Big data is a big deal – and a big opportunity. The challenge is that most big data progress has been limited to big companies with big engineering and data science teams. The systems can be complex, immature and hard to manage. That might be OK if you’re a well-trained developer in Silicon Valley, but it doesn’t play well if you’re a jack-of-all-trades IT leader at a bank in Atlanta or an on-the-move business leader in Amsterdam. How can you tap into big data if you don’t have an army of engineers who stay steeped in the latest tech? Fortunately, help is on the way thanks to several trends that move tech from the foreground to the background. First and foremost, big data is moving into the cloud. Amazon, Microsoft and Google now deliver Hadoop and Spark “as a service,” eliminating the need to spin up a cluster, research new software products or worry about version management. Companies are increasingly moving their big data workloads into the cloud, hiding complexity from their users while relying on the world’s best data center professionals to manage the tech. They want access to infrastructure when and how they want it, with just as much as they need but more. Next up is the emergence of “serverless” computing. This builds on the cloud trend, while removing even more tech dependencies. Just load your data and start processing. Tell your cloud provider what you want to do, how much data you want to crunch and where you want to run it – and they will spin up the infrastructure when you need it, and spin it down when you don’t. That’s incredible for retailers and CPG companies, for example, who may have seasonal businesses and therefore fluctuating data needs throughout the year. They can do critical data analytics as needed without having to pay for robust infrastructure during the off-peak periods. The third big trend is the move to self-service, fueled by new tools and platforms that democratize both data integration and data consumption. “Self-service integration” makes it fast and easy to connect systems, create data pipelines and automate processes without the need for intensive coding.
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Calls grow for Canada to modernize privacy laws amid EU changes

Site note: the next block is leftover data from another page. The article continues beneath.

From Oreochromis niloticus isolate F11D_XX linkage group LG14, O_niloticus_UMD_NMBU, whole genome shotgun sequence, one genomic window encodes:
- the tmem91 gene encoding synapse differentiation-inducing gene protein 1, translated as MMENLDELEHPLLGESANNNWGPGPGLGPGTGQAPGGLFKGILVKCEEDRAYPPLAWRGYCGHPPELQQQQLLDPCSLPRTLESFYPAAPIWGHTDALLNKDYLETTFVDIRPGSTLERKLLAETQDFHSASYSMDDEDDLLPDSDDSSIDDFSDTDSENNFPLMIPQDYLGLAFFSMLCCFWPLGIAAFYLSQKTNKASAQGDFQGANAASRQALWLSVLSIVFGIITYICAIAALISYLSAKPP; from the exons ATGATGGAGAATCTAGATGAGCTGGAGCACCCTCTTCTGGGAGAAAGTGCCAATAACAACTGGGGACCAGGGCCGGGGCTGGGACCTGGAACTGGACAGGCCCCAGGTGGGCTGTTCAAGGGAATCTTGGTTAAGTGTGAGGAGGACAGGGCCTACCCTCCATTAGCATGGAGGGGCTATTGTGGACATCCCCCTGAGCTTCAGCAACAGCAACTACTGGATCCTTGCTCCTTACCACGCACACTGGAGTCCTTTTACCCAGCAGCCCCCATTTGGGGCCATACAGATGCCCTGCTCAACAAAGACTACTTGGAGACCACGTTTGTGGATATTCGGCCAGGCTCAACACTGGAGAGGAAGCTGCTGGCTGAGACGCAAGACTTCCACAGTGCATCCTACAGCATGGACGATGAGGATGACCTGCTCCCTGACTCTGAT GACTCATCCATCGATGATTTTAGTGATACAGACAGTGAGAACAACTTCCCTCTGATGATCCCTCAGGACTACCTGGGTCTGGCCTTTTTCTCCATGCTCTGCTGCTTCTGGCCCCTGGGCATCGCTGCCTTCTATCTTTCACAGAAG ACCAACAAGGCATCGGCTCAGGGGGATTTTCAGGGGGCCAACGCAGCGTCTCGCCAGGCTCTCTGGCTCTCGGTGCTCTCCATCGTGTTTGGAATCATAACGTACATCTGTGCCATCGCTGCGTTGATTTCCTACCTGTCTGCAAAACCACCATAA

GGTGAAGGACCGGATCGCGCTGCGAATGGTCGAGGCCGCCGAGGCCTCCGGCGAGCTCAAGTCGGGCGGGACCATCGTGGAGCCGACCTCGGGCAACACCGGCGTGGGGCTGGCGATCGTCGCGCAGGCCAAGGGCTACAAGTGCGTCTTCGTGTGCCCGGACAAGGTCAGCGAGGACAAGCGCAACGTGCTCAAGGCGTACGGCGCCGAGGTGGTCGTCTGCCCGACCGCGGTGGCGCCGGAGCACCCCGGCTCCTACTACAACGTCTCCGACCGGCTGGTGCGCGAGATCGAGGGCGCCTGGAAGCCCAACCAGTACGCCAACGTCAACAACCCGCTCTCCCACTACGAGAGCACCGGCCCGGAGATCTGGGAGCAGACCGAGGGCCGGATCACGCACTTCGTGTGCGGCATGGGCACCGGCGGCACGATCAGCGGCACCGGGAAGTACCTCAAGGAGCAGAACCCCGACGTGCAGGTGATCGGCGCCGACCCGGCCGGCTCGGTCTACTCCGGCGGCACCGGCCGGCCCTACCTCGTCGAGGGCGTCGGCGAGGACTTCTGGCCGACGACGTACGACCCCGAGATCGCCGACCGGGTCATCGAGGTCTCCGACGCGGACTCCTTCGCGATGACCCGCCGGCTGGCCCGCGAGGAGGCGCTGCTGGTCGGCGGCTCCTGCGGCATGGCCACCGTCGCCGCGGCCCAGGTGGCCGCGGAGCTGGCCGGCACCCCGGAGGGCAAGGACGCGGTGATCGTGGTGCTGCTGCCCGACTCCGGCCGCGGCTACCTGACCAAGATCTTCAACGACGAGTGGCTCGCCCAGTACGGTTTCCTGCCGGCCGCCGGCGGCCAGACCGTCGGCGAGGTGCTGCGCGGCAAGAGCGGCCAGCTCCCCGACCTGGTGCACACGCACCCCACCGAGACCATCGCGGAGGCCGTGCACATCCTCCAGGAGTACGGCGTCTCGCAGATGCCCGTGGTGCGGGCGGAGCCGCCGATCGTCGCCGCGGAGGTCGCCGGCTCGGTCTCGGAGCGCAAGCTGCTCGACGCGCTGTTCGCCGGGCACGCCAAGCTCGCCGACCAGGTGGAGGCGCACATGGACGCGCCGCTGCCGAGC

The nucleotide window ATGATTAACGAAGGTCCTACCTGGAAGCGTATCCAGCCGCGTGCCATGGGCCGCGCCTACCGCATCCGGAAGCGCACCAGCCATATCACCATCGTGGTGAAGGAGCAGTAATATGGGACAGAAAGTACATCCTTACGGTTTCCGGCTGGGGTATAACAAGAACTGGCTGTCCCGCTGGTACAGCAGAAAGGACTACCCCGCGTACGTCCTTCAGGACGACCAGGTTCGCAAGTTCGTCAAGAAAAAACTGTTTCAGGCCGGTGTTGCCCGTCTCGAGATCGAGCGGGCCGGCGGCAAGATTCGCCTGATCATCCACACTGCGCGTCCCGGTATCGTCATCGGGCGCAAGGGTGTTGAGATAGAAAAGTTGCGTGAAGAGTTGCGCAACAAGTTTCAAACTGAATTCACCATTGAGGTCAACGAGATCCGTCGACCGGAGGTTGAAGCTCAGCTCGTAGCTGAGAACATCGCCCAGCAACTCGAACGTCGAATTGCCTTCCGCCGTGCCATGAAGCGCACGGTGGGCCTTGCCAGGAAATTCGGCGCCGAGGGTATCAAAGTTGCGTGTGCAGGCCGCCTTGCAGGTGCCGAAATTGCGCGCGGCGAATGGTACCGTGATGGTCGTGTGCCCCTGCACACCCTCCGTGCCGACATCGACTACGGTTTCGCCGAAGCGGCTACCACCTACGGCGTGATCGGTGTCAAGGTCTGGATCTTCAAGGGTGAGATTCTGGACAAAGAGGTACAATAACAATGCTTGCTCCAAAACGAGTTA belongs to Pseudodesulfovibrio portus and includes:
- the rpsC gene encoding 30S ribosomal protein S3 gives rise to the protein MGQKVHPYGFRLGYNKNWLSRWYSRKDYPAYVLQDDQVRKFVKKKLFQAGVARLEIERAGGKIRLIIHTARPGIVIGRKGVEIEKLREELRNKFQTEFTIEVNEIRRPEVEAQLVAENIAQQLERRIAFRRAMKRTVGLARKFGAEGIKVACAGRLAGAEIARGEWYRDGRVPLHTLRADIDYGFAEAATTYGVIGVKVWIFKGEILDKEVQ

New privacy regulations coming into force in Europe next year are calling into question whether Canada’s approach to privacy is keeping up with its global peers. Industry observers are suggesting that if Canada does not continue to modernize its approach to privacy, it could face roadblocks in maintaining its status as an adequately protected jurisdiction – a status that allows for more fluid trade with the European market. In May, 2018, Europe’s new General Data Protection Regulation (GDPR) will come into force, and will impose sweeping changes on how privacy is protected in the European Union. Businesses with operations there are – or should be – working to prepare for that deadline, but it could impact privacy controls beyond EU borders as well. Right now, Canada has “adequacy” status from the European Commission, which determined in 2001 that Canada’s law under PIPEDA (the Personal Information Protection and Electronic Documents Act) was strong enough to satisfy that any data transferred from the EU to Canada would be adequately protected. But things are changing. “We cannot take for granted that Canada would be recognized as adequate under the GDPR, because it is very different from our current legislation, and very different from the previous European legislation under which we were deemed adequate,” said Chantal Bernier, former interim privacy commissioner of Canada, and an adviser in the privacy and cybersecurity practice at law firm Dentons Canada LLP. The new regulations are far stricter than their predecessors in Europe and the rules in many countries. They will have an impact on marketers, since gathering and storing customers’ data is becoming a valuable part of targeted advertising. Any ad agencies doing business with clients in the EU, or companies targeting ads to potential customers there will have new rules to contend with – including the law’s broadened definition of personal information to include computers’ IP addresses. The law also allows individuals in many cases to withdraw their consent for companies to keep their data, particularly if the use of that information is not related to the reason that it was collected in the first place. And they have the right to ask to see the data companies have about them. But the law goes way beyond marketing: It also changes the way companies must handle their own employee data and how they protect against the kind of data breaches that have made headlines in recent years – and how such breaches are reported. Penalties for non-compliance could be up to €20-million (almost $30-million Canadian) or 4 per cent of a company’s total global revenue, whichever is greater. Adequacy status is important, because it allows for fluid exchange of personal information between the EU and Canada for commercial purposes. It paves the way for Canadian companies to do business with firms and consumers in Europe. “They know that they are transferring information to a company that is in compliance with the obligations that they are under,” Ms. Bernier said. For trade purposes, losing that status would make doing business much more difficult. In any circumstance where data is moving digitally across those borders, more onerous measures would be needed to ensure European firms could trust that the Canadian firms are compliant under their new stricter laws.